St. John’s wort has had a mixed success rate in clinical trials, and the latest news does not help the yellow flower.

According to a June 10, 2008 study published in JAMA, St. John’s wort does not appear to improve the symptoms of attention-deficit/hyperactivity disorder (ADHD) in children and teens in comparison with a placebo.
Hypericum perforatum, also called St. John’s wort, is one of the CAM therapies used for depression. To investigate St. John’s wort as a remedy for the symptoms of ADHD, Wendy Weber, N.D., Ph.D., M.P.H., of Bastyr University, Kenmore, Wash., and colleagues performed a trial of 54 children and adolescents with ADHD between the ages of 6 and 17 years. Of these, 27 subjects were randomly assigned to receive 300mg of H. perforatum standardized to 0.3% hypercin, while the other 27 received a matched placebo. Treatment was administered three times daily for eight weeks while all other ADHD medications were forbidden.
No significant discrepancy was found between the two groups in terms of ADHD rating scale scores related to inattentiveness and hyperactivity in any of the 8 weeks of trials. There was also no difference found in the proportion of participants rated either much or very much improved in relation to ADHD symptoms on a second, different measurement scale called the Clinical Global Impression Improvement Scale. Finally, no statistically significant difference was found between the two groups for adverse events, including rash, nausea/vomiting, headache, or sunburn.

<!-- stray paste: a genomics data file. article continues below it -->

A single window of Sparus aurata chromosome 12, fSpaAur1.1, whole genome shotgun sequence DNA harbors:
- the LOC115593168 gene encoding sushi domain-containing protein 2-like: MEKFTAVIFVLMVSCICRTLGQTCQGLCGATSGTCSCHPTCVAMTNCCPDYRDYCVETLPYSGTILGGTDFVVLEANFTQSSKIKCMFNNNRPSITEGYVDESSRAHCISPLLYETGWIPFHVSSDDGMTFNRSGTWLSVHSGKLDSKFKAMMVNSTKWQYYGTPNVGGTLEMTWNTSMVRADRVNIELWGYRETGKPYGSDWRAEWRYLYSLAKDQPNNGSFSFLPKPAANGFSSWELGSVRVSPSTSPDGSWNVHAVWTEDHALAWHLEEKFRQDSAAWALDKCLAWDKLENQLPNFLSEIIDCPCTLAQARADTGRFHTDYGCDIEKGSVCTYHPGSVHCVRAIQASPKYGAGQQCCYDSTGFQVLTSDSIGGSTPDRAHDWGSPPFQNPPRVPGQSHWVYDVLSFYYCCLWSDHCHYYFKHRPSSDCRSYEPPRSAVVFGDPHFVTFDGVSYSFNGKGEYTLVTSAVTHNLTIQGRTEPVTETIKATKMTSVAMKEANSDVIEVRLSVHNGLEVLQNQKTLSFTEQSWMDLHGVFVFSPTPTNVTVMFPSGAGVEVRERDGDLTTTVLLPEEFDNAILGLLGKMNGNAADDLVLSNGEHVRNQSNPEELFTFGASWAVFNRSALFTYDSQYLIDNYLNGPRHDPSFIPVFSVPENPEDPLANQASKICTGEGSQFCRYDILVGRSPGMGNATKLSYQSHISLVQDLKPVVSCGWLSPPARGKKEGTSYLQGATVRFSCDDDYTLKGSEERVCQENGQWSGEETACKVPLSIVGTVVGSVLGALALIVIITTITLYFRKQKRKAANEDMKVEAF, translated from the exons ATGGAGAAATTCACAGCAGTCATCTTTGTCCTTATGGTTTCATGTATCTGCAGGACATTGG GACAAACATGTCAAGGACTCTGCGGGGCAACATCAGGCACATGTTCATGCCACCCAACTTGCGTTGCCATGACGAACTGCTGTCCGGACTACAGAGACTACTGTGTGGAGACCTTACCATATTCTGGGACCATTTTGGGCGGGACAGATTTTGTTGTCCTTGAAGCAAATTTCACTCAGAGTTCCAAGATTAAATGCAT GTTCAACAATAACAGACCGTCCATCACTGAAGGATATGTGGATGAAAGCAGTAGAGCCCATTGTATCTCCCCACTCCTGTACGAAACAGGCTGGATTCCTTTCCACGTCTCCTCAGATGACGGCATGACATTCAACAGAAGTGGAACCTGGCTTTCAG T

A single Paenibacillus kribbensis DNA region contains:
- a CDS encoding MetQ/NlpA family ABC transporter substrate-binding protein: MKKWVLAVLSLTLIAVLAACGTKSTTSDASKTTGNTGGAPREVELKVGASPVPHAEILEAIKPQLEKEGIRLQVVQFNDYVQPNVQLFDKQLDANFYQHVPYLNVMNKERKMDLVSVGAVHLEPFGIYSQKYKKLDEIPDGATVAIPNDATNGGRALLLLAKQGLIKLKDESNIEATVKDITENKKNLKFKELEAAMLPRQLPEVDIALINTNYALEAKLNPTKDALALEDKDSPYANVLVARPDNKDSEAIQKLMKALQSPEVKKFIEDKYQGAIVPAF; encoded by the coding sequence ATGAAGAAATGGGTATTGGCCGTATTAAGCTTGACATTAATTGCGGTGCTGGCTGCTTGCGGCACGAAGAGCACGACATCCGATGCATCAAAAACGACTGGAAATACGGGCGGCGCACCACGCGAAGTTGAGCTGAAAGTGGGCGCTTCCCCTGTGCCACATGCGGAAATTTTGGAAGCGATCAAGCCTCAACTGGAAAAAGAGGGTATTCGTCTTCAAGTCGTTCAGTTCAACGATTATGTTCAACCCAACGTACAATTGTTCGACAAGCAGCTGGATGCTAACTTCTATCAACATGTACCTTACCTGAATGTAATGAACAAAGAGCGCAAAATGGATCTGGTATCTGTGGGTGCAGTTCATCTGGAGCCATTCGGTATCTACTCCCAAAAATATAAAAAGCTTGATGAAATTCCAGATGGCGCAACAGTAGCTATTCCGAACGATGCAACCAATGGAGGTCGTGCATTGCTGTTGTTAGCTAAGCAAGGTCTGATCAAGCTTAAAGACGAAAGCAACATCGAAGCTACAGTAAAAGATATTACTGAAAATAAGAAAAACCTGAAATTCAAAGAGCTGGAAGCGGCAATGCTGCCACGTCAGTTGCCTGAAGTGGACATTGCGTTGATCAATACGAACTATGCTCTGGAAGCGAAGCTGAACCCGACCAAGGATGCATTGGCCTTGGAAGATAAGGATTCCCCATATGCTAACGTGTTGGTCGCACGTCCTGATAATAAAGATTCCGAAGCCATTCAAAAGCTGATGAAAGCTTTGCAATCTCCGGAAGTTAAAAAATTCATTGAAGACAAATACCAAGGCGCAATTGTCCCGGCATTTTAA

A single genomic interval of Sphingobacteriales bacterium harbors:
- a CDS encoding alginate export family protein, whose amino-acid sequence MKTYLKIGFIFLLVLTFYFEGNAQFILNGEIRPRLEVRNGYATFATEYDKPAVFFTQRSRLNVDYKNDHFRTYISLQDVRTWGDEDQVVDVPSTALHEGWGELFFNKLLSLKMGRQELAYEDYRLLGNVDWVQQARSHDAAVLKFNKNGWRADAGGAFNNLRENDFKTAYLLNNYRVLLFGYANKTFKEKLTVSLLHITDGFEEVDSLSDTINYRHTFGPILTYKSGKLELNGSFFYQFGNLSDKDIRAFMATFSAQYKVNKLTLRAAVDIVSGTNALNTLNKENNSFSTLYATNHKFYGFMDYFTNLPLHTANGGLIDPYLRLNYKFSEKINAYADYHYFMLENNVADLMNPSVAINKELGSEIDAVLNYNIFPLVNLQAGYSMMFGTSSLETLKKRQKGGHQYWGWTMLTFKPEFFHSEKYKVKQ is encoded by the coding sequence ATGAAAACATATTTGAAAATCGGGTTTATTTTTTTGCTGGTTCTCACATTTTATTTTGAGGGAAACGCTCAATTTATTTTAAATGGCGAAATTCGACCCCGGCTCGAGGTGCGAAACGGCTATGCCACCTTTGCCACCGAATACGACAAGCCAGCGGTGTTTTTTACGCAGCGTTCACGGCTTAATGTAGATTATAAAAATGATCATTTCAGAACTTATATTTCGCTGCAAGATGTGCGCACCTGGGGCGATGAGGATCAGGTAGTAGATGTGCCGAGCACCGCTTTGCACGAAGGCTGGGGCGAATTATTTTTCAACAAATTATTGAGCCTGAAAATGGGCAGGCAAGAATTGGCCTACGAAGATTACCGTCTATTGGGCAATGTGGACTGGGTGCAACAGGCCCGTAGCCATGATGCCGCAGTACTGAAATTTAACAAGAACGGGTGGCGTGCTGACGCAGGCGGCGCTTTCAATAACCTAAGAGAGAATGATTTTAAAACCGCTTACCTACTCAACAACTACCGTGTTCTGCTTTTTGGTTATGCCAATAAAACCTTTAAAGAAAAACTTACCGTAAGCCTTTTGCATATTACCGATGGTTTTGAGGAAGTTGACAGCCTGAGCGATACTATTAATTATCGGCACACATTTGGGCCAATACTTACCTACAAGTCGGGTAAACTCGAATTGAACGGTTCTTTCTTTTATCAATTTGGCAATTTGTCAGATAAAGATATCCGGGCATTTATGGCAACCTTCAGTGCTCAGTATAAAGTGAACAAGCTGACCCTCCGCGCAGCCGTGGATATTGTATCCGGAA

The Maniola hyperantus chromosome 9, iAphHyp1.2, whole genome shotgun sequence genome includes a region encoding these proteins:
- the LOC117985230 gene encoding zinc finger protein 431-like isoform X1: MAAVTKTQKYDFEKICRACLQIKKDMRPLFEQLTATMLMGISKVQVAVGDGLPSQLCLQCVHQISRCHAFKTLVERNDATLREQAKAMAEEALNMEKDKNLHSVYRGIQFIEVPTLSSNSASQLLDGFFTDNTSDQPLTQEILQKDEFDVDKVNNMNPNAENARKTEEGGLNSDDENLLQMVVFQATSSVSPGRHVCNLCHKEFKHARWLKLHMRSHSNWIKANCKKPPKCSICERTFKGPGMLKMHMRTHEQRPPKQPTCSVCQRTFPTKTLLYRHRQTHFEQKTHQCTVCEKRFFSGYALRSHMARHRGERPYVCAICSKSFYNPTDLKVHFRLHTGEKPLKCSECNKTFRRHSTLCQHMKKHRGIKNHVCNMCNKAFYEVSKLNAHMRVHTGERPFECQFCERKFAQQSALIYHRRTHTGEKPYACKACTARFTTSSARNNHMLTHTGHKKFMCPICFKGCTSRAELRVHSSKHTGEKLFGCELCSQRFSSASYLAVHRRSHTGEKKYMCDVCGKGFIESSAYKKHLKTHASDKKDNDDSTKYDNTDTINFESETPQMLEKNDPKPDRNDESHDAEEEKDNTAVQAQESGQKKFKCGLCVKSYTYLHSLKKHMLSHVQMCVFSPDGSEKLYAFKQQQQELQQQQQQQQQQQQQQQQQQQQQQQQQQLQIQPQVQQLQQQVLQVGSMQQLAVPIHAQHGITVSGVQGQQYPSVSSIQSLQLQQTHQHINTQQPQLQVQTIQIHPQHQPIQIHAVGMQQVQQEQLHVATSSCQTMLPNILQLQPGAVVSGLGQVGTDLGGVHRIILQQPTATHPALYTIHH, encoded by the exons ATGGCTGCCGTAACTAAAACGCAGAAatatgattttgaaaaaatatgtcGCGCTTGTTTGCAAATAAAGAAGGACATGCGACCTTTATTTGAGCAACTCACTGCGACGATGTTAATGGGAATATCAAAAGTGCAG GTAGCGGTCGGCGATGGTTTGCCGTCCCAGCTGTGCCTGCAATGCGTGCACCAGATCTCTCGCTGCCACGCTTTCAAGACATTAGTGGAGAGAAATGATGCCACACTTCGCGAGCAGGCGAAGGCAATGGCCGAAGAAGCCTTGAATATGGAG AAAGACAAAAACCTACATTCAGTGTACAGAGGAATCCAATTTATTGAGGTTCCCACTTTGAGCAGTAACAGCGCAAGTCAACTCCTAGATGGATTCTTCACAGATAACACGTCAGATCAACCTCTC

ing the trial.
“To our knowledge, this is the first placebo-controlled trial of H. perforatum in children and adolescents. The results of this study suggest that administration of H. perforatum has no additional benefit beyond that of placebo for treating symptoms of child and adolescent ADHD.”
The study by Weber et al. is: “Hypericum perforatum (St John’s Wort) for Attention-Deficit/Hyperactivity Disorder in Children and Adolescents: A Randomized Controlled Trial.”
Previously there had been some studies showing success of St. John’s wort for mild to moderate (but not severe) depression, although the studies on use for moderate depression were later challenged.
I once worked with a law partner who kept a bottle in his desk (St. John’s wort, not whiskey), and that seemed like a good enough claim of efficacy for some of the other folks in the firm who preferred personal recommendation to placebo-controlled studies.